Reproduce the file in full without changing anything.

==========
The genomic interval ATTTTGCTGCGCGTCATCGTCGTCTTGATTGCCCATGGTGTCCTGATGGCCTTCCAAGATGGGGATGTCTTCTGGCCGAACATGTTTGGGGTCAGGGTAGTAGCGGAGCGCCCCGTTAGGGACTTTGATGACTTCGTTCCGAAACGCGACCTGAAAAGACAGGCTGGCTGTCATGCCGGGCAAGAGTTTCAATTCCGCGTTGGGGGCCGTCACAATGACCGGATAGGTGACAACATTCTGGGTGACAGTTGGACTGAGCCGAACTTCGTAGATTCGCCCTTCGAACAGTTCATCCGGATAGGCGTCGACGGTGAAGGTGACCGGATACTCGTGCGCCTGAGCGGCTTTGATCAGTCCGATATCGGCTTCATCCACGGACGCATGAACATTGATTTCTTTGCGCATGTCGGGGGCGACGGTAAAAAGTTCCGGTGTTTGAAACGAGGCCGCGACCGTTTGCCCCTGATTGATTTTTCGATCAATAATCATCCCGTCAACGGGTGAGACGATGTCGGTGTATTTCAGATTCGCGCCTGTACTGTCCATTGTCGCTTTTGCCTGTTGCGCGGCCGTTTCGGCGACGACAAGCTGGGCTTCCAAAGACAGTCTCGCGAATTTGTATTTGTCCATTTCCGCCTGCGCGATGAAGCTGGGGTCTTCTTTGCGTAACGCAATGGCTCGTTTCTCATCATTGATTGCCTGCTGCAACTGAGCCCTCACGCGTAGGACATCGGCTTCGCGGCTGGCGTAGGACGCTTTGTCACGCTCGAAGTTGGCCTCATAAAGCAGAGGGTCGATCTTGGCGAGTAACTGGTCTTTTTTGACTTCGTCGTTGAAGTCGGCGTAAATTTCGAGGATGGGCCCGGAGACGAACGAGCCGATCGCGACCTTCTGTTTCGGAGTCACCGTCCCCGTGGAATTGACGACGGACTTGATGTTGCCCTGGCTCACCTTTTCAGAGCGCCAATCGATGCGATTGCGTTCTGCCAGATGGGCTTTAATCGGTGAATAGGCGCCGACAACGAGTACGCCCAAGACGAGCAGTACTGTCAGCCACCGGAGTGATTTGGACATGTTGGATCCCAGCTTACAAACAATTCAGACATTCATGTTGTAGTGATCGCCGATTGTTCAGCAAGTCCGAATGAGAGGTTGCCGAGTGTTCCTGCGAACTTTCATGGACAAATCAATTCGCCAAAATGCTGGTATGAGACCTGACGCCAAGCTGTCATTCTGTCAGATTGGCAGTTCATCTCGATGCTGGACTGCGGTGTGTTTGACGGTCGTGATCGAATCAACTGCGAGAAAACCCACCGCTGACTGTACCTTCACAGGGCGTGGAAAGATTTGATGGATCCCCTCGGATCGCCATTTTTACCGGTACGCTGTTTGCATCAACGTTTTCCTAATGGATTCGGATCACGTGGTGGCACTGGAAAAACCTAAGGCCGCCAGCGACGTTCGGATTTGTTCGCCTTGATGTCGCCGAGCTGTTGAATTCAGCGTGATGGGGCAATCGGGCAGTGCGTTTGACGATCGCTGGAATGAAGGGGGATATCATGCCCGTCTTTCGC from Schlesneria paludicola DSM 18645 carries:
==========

The genomic interval ATTTTGCTGCGCGTCATCGTCGTCTTGATTGCCCATGGTGTCCTGATGGCCTTCCAAGATGGGGATGTCTTCTGGCCGAACATGTTTGGGGTCAGGGTAGTAGCGGAGCGCCCCGTTAGGGACTTTGATGACTTCGTTCCGAAACGCGACCTGAAAAGACAGGCTGGCTGTCATGCCGGGCAAGAGTTTCAATTCCGCGTTGGGGGCCGTCACAATGACCGGATAGGTGACAACATTCTGGGTGACAGTTGGACTGAGCCGAACTTCGTAGATTCGCCCTTCGAACAGTTCATCCGGATAGGCGTCGACGGTGAAGGTGACCGGATACTCGTGCGCCTGAGCGGCTTTGATCAGTCCGATATCGGCTTCATCCACGGACGCATGAACATTGATTTCTTTGCGCATGTCGGGGGCGACGGTAAAAAGTTCCGGTGTTTGAAACGAGGCCGCGACCGTTTGCCCCTGATTGATTTTTCGATCAATAATCATCCCGTCAACGGGTGAGACGATGTCGGTGTATTTCAGATTCGCGCCTGTACTGTCCATTGTCGCTTTTGCCTGTTGCGCGGCCGTTTCGGCGACGACAAGCTGGGCTTCCAAAGACAGTCTCGCGAATTTGTATTTGTCCATTTCCGCCTGCGCGATGAAGCTGGGGTCTTCTTTGCGTAACGCAATGGCTCGTTTCTCATCATTGATTGCCTGCTGCAACTGAGCCCTCACGCGTAGGACATCGGCTTCGCGGCTGGCGTAGGACGCTTTGTCACGCTCGAAGTTGGCCTCATAAAGCAGAGGGTCGATCTTGGCGAGTAACTGGTCTTTTTTGACTTCGTCGTTGAAGTCGGCGTAAATTTCGAGGATGGGCCCGGAGACGAACGAGCCGATCGCGACCTTCTGTTTCGGAGTCACCGTCCCCGTGGAATTGACGACGGACTTGATGTTGCCCTGGCTCACCTTTTCAGAGCGCCAATCGATGCGATTGCGTTCTGCCAGATGGGCTTTAATCGGTGAATAGGCGCCGACAACGAGTACGCCCAAGACGAGCAGTACTGTCAGCCACCGGAGTGATTTGGACATGTTGGATCCCAGCTTACAAACAATTCAGACATTCATGTTGTAGTGATCGCCGATTGTTCAGCAAGTCCGAATGAGAGGTTGCCGAGTGTTCCTGCGAACTTTCATGGACAAATCAATTCGCCAAAATGCTGGTATGAGACCTGACGCCAAGCTGTCATTCTGTCAGATTGGCAGTTCATCTCGATGCTGGACTGCGGTGTGTTTGACGGTCGTGATCGAATCAACTGCGAGAAAACCCACCGCTGACTGTACCTTCACAGGGCGTGGAAAGATTTGATGGATCCCCTCGGATCGCCATTTTTACCGGTACGCTGTTTGCATCAACGTTTTCCTAATGGATTCGGATCACGTGGTGGCACTGGAAAAACCTAAGGCCGCCAGCGACGTTCGGATTTGTTCGCCTTGATGTCGCCGAGCTGTTGAATTCAGCGTGATGGGGCAATCGGGCAGTGCGTTTGACGATCGCTGGAATGAAGGGGGATATCATGCCCGTCTTTCGC from Schlesneria paludicola DSM 18645 carries: